The “double Berlin”: The Hansaviertel and the former Stalinallee on the way to the World Heritage Site
Since the reunification of the two German states and a paradigm shift in the reception of modernity as well as in the urban planning criteria, the Hansaviertel and the buildings on Karl-Marx-Allee have increasingly been assessed without bias. The Karl-Marx-Allee, which has been a listed building since 1990, has been recognised as a “festive city boulevard” and its architecture as more modern than before. (1) The Hansaviertel has also been a listed building since 1995, but there have also been counter-movements in the meantime. As a result of the “Planwerk Innenstadt” (City Centre Plan) drawn up by Peter Strieder, the Senator for Urban Development, proposals were formulated for the area to be redensified. (2) In 2007, Hans Stimmann, former Senate Building Director of Berlin, argued that post-war modernism should not be placed under World Cultural Heritage. (3) In the same year, the year of its 50th anniversary, a large number of events emphasised the multi-faceted qualities of the Hansaviertel. (4)
In this discussion environment, civic commitment led to the initiative of including the Hansaviertel and Karl-Marx-Allee on UNESCO’s World Heritage List. The plans were decisively promoted by the Bürgerverein Hansaviertel e.V. together with the Corbusierhaus e.V. and the Hermann Henselmann Foundation and finally presented to the Berlin Senate. In 2012, the Senate decided to nominate Karl-Marx-Allee and the Hansaviertel for the German Tentative List of the UNESCO World Heritage List. On 1 February 2013, an application was submitted to the Standing Conference of the Ministers of Education and Cultural Affairs of the Länder in the Federal Republic of Germany and the UNESCO bodies for the joint application of the two building ensembles. In the justification, the applicants deviate from the long-standing reception of the two ensembles as developments taking place side by side and rather point out the interdependencies, i.e. no longer “coexistence” but “co-evolution”. (5) To support their argumentation, the applicants organised the colloquium “Coevolution of Modernity. Karl-Marx-Allee/ Interbau 1957”. (6)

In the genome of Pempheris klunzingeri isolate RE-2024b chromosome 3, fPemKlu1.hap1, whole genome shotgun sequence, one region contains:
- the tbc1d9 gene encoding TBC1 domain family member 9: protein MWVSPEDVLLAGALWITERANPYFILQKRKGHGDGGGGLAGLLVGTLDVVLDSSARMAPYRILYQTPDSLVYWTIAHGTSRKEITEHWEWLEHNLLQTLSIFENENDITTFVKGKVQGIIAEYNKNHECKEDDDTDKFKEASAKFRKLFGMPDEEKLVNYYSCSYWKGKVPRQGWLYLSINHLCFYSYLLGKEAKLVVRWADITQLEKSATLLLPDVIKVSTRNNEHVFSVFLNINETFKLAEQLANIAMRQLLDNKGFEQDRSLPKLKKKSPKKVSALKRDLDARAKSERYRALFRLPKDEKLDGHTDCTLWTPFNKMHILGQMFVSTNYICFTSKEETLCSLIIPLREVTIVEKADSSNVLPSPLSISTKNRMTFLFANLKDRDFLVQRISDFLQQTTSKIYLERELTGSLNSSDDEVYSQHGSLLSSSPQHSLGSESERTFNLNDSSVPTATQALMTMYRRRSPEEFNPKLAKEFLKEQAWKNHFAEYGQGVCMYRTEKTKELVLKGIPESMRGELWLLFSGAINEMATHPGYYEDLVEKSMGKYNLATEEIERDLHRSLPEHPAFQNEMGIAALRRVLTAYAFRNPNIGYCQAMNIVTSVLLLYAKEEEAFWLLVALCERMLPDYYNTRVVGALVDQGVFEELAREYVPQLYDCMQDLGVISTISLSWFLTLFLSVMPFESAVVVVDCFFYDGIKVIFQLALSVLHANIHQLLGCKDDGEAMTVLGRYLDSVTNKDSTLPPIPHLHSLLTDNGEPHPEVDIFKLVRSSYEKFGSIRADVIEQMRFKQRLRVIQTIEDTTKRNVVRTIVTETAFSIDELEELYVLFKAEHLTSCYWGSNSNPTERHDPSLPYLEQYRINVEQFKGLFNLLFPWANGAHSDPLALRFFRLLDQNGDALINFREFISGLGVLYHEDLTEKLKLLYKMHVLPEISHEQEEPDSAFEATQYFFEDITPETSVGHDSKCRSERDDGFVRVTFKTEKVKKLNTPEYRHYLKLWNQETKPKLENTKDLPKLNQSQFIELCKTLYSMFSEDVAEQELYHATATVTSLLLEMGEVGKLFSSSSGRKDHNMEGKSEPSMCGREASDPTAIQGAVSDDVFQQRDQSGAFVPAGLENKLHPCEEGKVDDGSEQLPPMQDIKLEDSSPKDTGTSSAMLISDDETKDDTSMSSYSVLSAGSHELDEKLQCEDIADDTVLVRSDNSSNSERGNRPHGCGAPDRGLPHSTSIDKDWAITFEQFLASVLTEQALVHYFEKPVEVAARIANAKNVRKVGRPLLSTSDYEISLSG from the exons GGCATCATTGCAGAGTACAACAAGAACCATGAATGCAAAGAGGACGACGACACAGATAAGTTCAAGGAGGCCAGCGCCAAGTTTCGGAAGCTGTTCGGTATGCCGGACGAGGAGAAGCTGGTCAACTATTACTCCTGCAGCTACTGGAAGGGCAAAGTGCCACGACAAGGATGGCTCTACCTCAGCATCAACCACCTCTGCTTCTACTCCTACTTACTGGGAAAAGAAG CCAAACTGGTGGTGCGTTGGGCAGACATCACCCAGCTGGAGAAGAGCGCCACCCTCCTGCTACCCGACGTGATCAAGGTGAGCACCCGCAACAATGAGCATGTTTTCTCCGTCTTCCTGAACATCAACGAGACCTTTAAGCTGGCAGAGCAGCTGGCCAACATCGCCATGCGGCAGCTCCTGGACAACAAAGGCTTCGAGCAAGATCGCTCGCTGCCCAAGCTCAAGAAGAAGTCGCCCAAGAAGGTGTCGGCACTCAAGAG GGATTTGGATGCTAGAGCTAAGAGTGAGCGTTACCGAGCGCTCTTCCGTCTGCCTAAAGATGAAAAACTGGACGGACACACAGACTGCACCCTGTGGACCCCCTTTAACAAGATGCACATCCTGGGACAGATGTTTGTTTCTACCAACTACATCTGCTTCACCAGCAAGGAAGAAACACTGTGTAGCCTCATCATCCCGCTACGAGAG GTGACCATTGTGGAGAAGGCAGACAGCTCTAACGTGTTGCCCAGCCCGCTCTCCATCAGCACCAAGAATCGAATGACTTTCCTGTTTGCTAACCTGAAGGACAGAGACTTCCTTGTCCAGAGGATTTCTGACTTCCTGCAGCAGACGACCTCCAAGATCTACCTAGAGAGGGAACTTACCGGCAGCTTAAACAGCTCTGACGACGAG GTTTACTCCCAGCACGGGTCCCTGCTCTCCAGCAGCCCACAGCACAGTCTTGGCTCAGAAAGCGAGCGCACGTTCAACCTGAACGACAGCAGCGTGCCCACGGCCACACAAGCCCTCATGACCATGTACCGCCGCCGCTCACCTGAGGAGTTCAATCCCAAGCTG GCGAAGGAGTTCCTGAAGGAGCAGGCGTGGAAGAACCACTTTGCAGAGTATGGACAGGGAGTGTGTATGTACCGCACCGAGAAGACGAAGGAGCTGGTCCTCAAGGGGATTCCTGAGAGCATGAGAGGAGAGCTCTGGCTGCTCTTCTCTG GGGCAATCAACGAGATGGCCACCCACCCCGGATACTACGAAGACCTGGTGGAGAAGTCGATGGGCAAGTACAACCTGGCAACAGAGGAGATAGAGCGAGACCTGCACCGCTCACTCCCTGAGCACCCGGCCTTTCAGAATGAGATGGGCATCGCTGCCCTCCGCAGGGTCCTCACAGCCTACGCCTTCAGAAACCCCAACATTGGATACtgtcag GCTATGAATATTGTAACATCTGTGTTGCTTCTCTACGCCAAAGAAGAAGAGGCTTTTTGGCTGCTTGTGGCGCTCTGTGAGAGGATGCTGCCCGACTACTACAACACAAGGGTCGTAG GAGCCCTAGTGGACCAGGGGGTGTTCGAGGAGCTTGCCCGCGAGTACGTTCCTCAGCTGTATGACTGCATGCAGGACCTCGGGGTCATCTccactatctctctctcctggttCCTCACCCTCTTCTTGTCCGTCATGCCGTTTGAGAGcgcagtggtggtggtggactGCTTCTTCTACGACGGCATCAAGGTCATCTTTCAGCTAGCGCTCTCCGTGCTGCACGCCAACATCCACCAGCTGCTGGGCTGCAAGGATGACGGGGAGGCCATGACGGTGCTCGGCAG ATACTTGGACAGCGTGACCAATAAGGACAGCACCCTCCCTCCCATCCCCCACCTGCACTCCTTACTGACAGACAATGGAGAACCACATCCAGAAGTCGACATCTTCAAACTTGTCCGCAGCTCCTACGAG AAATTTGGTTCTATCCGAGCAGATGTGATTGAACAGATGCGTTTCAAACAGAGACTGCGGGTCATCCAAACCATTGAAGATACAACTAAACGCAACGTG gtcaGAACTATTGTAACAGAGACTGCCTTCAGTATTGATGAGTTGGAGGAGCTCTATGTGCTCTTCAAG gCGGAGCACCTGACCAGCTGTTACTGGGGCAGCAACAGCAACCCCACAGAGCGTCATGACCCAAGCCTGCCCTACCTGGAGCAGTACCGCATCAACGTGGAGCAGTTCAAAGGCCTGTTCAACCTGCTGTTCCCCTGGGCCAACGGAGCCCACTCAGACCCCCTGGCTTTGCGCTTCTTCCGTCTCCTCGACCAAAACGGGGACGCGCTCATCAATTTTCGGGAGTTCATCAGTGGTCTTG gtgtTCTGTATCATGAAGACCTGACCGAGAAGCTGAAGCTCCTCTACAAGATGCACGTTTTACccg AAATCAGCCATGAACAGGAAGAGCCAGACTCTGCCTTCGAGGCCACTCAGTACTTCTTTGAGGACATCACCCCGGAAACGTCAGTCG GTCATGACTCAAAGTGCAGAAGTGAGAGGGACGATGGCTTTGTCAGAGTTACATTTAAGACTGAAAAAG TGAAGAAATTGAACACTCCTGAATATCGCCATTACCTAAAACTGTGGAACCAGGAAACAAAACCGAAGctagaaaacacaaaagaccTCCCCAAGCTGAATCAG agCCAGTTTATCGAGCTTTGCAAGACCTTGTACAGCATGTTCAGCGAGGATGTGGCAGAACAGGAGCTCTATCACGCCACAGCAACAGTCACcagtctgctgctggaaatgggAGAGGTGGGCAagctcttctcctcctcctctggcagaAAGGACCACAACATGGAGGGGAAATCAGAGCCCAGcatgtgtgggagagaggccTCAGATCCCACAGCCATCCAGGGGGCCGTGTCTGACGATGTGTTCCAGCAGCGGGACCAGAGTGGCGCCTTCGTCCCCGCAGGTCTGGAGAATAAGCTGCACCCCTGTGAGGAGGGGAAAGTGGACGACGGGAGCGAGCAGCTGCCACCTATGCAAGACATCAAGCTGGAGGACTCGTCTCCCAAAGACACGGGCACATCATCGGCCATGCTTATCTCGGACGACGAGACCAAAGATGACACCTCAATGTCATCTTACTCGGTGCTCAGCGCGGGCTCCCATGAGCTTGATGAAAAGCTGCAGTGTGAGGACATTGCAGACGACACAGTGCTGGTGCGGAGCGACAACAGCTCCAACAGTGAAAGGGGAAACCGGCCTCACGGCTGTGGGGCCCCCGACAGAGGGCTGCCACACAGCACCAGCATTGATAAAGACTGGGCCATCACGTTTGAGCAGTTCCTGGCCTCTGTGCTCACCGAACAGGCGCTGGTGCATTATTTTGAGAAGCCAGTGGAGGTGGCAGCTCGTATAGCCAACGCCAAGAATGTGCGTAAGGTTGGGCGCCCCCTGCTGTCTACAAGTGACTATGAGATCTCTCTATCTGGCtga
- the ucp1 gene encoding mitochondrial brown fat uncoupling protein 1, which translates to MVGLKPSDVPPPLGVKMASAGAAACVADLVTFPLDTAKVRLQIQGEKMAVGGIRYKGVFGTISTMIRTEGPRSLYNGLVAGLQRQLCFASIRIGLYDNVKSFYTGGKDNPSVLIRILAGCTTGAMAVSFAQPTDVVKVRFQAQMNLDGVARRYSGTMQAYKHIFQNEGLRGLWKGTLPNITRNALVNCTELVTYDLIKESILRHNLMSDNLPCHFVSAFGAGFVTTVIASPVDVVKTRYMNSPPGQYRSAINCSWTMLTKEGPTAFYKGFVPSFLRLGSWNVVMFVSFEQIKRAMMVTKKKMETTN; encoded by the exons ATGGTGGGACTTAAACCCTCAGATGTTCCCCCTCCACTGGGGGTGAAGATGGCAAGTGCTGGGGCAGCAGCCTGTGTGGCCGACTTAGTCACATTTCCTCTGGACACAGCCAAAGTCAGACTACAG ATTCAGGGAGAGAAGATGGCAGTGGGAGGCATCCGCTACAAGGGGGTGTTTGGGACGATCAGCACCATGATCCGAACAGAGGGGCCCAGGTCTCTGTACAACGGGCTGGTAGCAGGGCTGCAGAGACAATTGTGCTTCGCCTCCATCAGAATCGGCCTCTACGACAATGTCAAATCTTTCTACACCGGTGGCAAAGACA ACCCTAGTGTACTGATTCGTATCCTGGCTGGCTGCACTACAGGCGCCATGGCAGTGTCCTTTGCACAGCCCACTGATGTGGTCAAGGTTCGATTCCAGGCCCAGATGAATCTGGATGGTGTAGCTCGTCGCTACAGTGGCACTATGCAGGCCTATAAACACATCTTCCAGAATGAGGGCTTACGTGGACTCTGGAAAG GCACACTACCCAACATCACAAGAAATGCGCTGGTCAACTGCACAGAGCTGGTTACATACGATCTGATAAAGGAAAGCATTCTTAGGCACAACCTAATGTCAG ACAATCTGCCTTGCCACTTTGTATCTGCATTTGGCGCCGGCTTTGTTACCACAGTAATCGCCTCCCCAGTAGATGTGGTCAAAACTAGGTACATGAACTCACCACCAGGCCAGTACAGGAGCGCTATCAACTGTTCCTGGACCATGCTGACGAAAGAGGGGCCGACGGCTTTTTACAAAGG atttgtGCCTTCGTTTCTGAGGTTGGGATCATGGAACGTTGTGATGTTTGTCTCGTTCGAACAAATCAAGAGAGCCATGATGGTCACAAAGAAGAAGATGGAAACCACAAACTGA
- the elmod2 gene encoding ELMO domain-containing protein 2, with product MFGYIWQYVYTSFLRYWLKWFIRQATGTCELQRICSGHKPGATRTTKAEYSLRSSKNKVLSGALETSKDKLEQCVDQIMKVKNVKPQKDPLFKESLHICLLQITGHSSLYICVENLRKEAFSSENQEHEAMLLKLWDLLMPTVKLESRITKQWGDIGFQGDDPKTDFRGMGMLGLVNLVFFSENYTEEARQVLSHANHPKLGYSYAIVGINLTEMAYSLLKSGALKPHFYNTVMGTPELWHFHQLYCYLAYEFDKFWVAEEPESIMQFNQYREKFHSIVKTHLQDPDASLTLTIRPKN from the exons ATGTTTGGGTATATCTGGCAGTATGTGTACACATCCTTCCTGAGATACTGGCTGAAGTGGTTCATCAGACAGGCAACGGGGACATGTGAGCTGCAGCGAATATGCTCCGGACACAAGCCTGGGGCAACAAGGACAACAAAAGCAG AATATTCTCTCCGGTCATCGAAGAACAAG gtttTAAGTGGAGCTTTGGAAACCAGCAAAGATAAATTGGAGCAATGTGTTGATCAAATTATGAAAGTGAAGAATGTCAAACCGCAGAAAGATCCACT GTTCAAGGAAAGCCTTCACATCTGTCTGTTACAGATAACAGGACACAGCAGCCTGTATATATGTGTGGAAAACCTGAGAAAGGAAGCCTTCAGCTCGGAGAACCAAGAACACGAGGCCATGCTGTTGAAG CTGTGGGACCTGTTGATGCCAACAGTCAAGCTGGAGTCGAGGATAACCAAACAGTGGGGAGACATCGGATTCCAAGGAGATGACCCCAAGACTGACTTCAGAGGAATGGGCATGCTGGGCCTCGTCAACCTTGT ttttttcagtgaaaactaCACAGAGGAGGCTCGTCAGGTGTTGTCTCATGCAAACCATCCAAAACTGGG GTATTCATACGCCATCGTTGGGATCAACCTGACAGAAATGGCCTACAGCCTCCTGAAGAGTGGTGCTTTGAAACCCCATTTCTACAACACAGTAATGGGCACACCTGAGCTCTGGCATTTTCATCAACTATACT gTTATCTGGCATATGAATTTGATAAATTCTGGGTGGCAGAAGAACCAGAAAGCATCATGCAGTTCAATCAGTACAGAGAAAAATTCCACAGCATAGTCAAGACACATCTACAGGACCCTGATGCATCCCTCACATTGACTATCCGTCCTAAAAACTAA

In April 2014, the International Advisory Board (7) had decided on the application. In its recommendations to the Standing Conference of the Ministers of Education and Cultural Affairs on the updating of the German Tentative List, it selected 9 applications from 31 without taking Karl-Marx-Allee / Interbau 1957 into account. Although the Advisory Board appreciated the idea of the application, the Outstanding Universal Value OUV was “not sufficiently apparent to it”. However, since architecture from the second half of the 20th century represented an “underrepresented category” on the World Heritage list, the Advisory Board encouraged the applicants to “continue researching the topic”. (8) The parties involved in the application now use the time until the next submission in 2022 to prepare a new application in which the State of Berlin and the Berlin Senate will appear as applicants. In preparation for this, the 31st Berlin Memorial Day 2017 dealt with “Das doppelte Berlin 1957–1987…2017”(9) The publication “Karl-Marx-Allee und Interbau 1957. Konfrontation, Konkurrenz und Koevolution der Moderne in Berlin”, edited by Jörg Haspel and Thomas Flierl in 2017, also pursues the idea of co-evolution.
Dr. Sandra Wagner-Conzelmann